Unlike most ducks that breed in northern latitudes, some southern-breeding species like wood ducks begin nesting in late January, which allows them to employ a strategy called “double brooding,” or hatching two nests in one season. By nesting in tree cavities, wood ducks improve their initial nest success, and up to 11.5 percent of females may produce two broods in a single nesting season.
On the other end of the spectrum, renesting is virtually absent in swans and Arctic-nesting geese. These birds rarely renest because they are subject to greater time and energy constraints imposed by a particularly short breeding season and because they rely on nutrient reserves acquired during spring migration and carried within their bodies to the breeding grounds.
Interestingly, most duck species tend to have a high reproductive potential (allowing them to exploit favorable conditions) but correspondingly low nest success and adult survival rates because predation has always taken a large toll on duck nests and ducks. Predators and their prey have been involved in evolutionary warfare for eons, each adapting to improve efficiency at either capturing prey or escaping predators. Although populations may wax and wane with changes in weather and local habitat conditions, given time and a fairly natural environment, an uneasy balance is generally maintained that allows populations of both to persist. For waterfowl, ultimately only a small percentage of nests need to hatch to maintain most populations. Recent estimates by the Institute for Wetland and Waterfowl Research (IWWR), DU’s research arm in Canada, indicate that midcontinent mallard population stability may be achieved with an average nest success rate of 11.5 percent, rather than 15 percent as was believed in the past. Other duck species are believed to need 15 to 20 percent nest success.
Research on nest success looking back to the 1930s, even before so many wetlands were drained and grass was plowed under, indicates nest success for prairie dabbling ducks was variable and never very high. Current research indicates that nest success continues to fluctuate over time and generally averages between 10 and 40 percent. Though predators have always taken the majority of nests, the good news is that each year some percentage of duck nests will always hatch. Renesting offsets the effects of nest predation as the more nests that are attempted, the more nests will hatch. However, there is a vital trade-off. The more times a hen nests, the more she exposes herself to becoming prey. Thus, hens will most commonly renest when good habitat provides reliable food resources and cover for hens and ducklings. In dynamic environments such as the Prairie Pothole Region, annual recruitment rates of ducks are sensitive to the amount of renesting that occurs. Recent research conducted by IWWR and partners highlighted the importance of events that occur on the breeding grounds to population growth.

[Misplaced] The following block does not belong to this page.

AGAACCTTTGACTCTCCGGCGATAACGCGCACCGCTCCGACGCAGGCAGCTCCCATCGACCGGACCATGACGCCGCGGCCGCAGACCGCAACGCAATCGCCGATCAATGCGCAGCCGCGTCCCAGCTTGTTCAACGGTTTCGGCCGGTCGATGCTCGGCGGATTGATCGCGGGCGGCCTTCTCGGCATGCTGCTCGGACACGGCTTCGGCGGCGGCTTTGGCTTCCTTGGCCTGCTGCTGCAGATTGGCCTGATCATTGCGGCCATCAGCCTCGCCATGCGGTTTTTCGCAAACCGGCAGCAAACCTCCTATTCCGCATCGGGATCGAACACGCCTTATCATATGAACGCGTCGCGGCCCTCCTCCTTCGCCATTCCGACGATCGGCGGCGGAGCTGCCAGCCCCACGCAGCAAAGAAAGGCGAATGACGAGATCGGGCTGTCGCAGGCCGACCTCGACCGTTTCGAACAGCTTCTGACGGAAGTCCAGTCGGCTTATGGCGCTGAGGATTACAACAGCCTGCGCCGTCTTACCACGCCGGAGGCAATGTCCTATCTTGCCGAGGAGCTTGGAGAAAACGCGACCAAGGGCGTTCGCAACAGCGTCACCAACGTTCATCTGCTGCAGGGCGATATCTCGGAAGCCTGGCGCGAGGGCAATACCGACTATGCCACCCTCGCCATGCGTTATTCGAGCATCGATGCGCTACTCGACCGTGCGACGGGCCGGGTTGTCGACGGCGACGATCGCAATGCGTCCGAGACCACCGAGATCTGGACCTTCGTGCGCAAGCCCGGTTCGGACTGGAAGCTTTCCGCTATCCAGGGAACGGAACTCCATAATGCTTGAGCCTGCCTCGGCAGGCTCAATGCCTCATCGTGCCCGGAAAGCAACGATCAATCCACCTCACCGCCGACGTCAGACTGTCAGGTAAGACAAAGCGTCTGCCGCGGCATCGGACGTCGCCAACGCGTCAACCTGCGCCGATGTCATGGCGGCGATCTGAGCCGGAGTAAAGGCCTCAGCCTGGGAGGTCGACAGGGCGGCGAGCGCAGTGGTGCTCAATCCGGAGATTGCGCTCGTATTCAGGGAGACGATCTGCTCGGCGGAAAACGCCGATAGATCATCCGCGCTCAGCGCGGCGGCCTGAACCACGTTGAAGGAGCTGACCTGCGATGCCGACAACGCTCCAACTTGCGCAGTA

The research revealed that nest success (which includes renesting) is mainly related to landscape habitat and annual conditions. These findings have big implications for duck hunters. Because of ongoing habitat loss, waterfowl today have fewer wetlands and grasslands to nest in, and the fragmentation of this habitat has changed the predator-prey relationship. As would be expected, fragmentation and loss of habitat concentrate ducks and predators on available habitat. Low nest success and low renesting probability are simply symptoms of poor habitat.
While there is little we can do about annual precipitation, we can improve future reproductive success by protecting existing wetlands and restoring enough grassland in the right places to allow enough nests to hit their mark in favorable cover. Habitat keeps the predator-prey relationship in check and improves the likelihood a hen will hatch a nest, whether it is her first attempt or a renest. Therefore, when conditions are good, for many hens, persistence will pay off.
Mike Checkett is a regional biologist at DU’s national headquarters in Memphis.